suppression ( = Ivv = 0), the drift velocity in the normal direction
assumes the form
2Iuv (Iuuu + Iuvv ) ( u ; v ); (2.28)
(@tu; @tv ) = ; 2((IIv (IIuuvv++2IIvvvvI ) +
2
2 )2) Iv Iv
)
v uvv
uv uu + (Iv Ivvv + 2Iuv
where
u =
v =
Iv2Iuvv + 2Iv Iuv Iuu ;
Iv2Ivvv + 2Iv Iuv2 ;
(2.29)
represent the components of the normal vector (u ; v ) to the edge
expressed in the (u; v ) coordinate system. Unfortunately, this expression
cannot be further simplied unless additional constraints are posed on I .
Straight edges. For a straight edge, however, where all partial derivatives
with respect to v are zero, it reduces to
(@t u; @tv ) = ; 12 IIvvvv (0; 1):
(2.30)
vvv
58
2. Linear scale-space: Early visual operations
This analysis can be used for stating a formal description of the edge
focusing method developed by Bergholm (1987), in which edges are detected
at a coarse scale and then tracked to ner scales; see also Clark (1989) and
Lu and Jain (1989) concerning the behaviour of edges in scale-space. (An
extension of the edge focusing idea is also presented in the chapter by
Richardson and Mitter (1994) in this book.)
Linking in pyramids. Note the qualitative dierence between linking
across scales in the scale-space representation of a signal and the
corresponding problem in a pyramid. In the rst case, the linking process
can be expressed in terms of dierential equations, while in the second case
it corresponds to a combinatorial matching problem. It is well-known that
it is a hard algorithmic problem to obtain stable links between features in
dierent layers in a pyramid.
2.3.3. Bifurcations in scale-space
The previous section states that the scale linking is well-dened whenever
the appropriate submatrix of the Jacobian of h is non-degenerate, When
the Jacobian degenerates, bifurcations may occur.
Concerning critical points in the grey-level landscape, the situation is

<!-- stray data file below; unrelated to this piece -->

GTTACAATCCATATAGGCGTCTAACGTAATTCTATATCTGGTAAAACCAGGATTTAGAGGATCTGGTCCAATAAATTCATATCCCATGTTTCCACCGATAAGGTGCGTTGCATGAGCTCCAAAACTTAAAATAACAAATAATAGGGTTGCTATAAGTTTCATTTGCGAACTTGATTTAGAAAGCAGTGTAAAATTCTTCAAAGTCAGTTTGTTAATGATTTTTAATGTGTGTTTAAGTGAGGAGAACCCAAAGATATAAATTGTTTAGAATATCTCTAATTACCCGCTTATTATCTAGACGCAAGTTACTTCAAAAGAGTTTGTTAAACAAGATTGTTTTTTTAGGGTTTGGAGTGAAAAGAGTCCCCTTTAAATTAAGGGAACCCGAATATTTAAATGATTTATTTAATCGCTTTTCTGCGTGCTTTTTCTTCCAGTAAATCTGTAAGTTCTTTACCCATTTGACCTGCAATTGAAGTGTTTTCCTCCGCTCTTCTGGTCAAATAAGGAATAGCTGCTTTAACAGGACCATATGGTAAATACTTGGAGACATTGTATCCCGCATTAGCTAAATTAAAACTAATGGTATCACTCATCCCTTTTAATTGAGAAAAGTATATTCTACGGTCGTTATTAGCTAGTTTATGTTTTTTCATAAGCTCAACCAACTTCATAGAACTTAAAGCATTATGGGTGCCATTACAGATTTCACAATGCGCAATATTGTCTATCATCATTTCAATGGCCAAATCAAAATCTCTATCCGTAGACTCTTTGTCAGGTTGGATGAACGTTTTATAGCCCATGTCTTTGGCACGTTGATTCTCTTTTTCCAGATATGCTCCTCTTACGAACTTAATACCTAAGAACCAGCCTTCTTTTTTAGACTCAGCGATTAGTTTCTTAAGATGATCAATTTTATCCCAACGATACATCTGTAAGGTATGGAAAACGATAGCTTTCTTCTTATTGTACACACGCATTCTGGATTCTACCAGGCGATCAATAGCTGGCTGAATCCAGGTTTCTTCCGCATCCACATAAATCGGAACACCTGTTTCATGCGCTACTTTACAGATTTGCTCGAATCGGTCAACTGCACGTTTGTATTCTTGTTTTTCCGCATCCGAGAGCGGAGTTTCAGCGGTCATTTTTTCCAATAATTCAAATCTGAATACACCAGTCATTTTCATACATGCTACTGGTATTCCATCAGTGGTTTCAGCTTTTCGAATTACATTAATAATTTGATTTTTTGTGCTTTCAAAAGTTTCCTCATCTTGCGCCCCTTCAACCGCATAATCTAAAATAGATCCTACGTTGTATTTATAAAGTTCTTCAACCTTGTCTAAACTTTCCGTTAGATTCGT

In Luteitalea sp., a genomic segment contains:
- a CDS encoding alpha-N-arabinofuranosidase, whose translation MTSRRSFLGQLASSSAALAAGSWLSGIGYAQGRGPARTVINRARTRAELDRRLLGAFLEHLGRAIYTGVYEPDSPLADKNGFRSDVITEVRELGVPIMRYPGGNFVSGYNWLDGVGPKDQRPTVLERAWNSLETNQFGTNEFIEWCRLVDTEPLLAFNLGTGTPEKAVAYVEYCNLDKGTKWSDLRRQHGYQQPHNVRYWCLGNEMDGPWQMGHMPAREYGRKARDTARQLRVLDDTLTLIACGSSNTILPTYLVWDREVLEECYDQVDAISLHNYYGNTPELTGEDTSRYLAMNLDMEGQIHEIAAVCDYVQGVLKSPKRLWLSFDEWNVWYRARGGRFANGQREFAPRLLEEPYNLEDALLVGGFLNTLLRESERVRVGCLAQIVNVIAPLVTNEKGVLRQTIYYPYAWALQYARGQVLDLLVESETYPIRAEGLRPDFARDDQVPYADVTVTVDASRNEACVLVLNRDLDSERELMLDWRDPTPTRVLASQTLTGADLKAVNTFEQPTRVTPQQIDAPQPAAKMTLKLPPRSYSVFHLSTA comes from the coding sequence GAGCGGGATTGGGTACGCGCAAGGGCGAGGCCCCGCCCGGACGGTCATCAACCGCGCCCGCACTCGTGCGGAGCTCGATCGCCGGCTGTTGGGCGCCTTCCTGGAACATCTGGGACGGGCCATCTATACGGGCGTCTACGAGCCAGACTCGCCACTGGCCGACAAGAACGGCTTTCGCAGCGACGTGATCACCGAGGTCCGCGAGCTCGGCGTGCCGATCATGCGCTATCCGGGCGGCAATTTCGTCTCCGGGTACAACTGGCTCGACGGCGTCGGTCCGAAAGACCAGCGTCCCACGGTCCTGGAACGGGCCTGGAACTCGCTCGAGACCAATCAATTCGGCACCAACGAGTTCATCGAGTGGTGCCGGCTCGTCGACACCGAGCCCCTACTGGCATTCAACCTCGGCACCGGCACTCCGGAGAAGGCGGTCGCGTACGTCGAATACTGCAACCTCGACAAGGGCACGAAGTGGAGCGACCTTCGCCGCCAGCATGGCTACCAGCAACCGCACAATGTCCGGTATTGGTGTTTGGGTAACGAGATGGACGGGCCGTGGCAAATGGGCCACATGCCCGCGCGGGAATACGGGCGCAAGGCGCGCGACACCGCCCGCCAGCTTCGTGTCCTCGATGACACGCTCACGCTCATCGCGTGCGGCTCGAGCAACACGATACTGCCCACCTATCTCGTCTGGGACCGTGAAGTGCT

simple. In the one-dimensional case, the generic bifurcation event is the
annihilation of a pair consisting of a local maximum and a minimum point,
while in the two-dimensional case a pair consisting of a saddle point and
an extremum can be both annihilated and created5 with increasing scale.
A natural model of this so-called fold singularity is the polynomial
I (x; t) = x31 + 3x1(t ; t0) +
N
X
i=2
(x2i + t ; t0);
(2.31)
which also satises the diusion equation; see also Poston and Stewart
(1978), Koenderink and van Doorn (1986), Lifshitz and Pizer (1990), and
Lindeberg (1992, 1994). The positions of the critical points are given by
p
x1 (t) = t0 ; t
(xi = 0; i > 1)
(2.32)
i.e. the critical points merge along a parabola, and the drift velocity tends
to innity at the bifurcation point.
Johansen (1994) gives a more detailed dierential geometric study of
such bifurcations, covering also a few cases that are generically unstable
when treated in a single image. Under more general parameter variations,
however, such as in image sequences, these singularities can be expected to
5 An example of a creation event is given at the end of section 1.5.5 in previous chapter.
Lindeberg and ter Haar Romeny
59
be stable in the sense that a small disturbance of the original signal causes
the singular point to appear at a slightly dierent time moment.
2.4. Scale sampling
Although the scale-space concept comprises a continuous scale parameter,
it is necessary to actually compute the smoothed representations at some
discrete set of sampled scale levels. The fact that drift velocities may
(momentarily) tend to innity indicates that in general some mechanism for
adaptive scale sampling must be used. Distributing scale levels over scales
is closely related to the problem of measuring scale dierences. From the
dimensional analysis in section 1.5.6 in previous chapter it follows that the
scale parameter provides a unit of length unit at scale t = 2 . How should
we then best parametrize the scale parameter for scale measurements? As
we shall see in this section, several dierent ways of reasoning, in fact, lead
to the same result.
2.4.1. Natural scale parameter: Eective scale
Continuous signals. For continuous signals, a natural choice of
transformed scale parameter is given by
(2.33)
= log 0
for some 0 and 0 . This can be obtained directly from scale invariance: If
the scale parameter (which is measured by dimension [length]) is to be
parametrized by a dimensionless scale parameter , then scale-invariance or
self-similarity implies that d= must be the dierential of a dimensionless